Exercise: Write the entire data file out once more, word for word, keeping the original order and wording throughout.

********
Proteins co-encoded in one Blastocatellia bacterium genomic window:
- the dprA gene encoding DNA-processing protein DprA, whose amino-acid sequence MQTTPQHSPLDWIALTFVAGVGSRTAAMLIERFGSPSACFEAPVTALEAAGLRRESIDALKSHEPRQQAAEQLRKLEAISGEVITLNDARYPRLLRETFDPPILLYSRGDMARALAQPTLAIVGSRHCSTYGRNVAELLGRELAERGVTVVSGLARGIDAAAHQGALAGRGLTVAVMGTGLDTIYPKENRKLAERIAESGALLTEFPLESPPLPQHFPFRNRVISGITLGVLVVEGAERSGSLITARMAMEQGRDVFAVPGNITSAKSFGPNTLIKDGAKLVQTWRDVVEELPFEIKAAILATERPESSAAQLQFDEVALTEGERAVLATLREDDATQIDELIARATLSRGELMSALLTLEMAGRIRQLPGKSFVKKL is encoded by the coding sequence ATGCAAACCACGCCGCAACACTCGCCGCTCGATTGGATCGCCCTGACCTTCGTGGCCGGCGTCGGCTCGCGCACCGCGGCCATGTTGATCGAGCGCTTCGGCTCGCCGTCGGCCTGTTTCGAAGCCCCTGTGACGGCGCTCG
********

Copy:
Proteins co-encoded in one Blastocatellia bacterium genomic window:
- the dprA gene encoding DNA-processing protein DprA, whose amino-acid sequence MQTTPQHSPLDWIALTFVAGVGSRTAAMLIERFGSPSACFEAPVTALEAAGLRRESIDALKSHEPRQQAAEQLRKLEAISGEVITLNDARYPRLLRETFDPPILLYSRGDMARALAQPTLAIVGSRHCSTYGRNVAELLGRELAERGVTVVSGLARGIDAAAHQGALAGRGLTVAVMGTGLDTIYPKENRKLAERIAESGALLTEFPLESPPLPQHFPFRNRVISGITLGVLVVEGAERSGSLITARMAMEQGRDVFAVPGNITSAKSFGPNTLIKDGAKLVQTWRDVVEELPFEIKAAILATERPESSAAQLQFDEVALTEGERAVLATLREDDATQIDELIARATLSRGELMSALLTLEMAGRIRQLPGKSFVKKL is encoded by the coding sequence ATGCAAACCACGCCGCAACACTCGCCGCTCGATTGGATCGCCCTGACCTTCGTGGCCGGCGTCGGCTCGCGCACCGCGGCCATGTTGATCGAGCGCTTCGGCTCGCCGTCGGCCTGTTTCGAAGCCCCTGTGACGGCGCTCG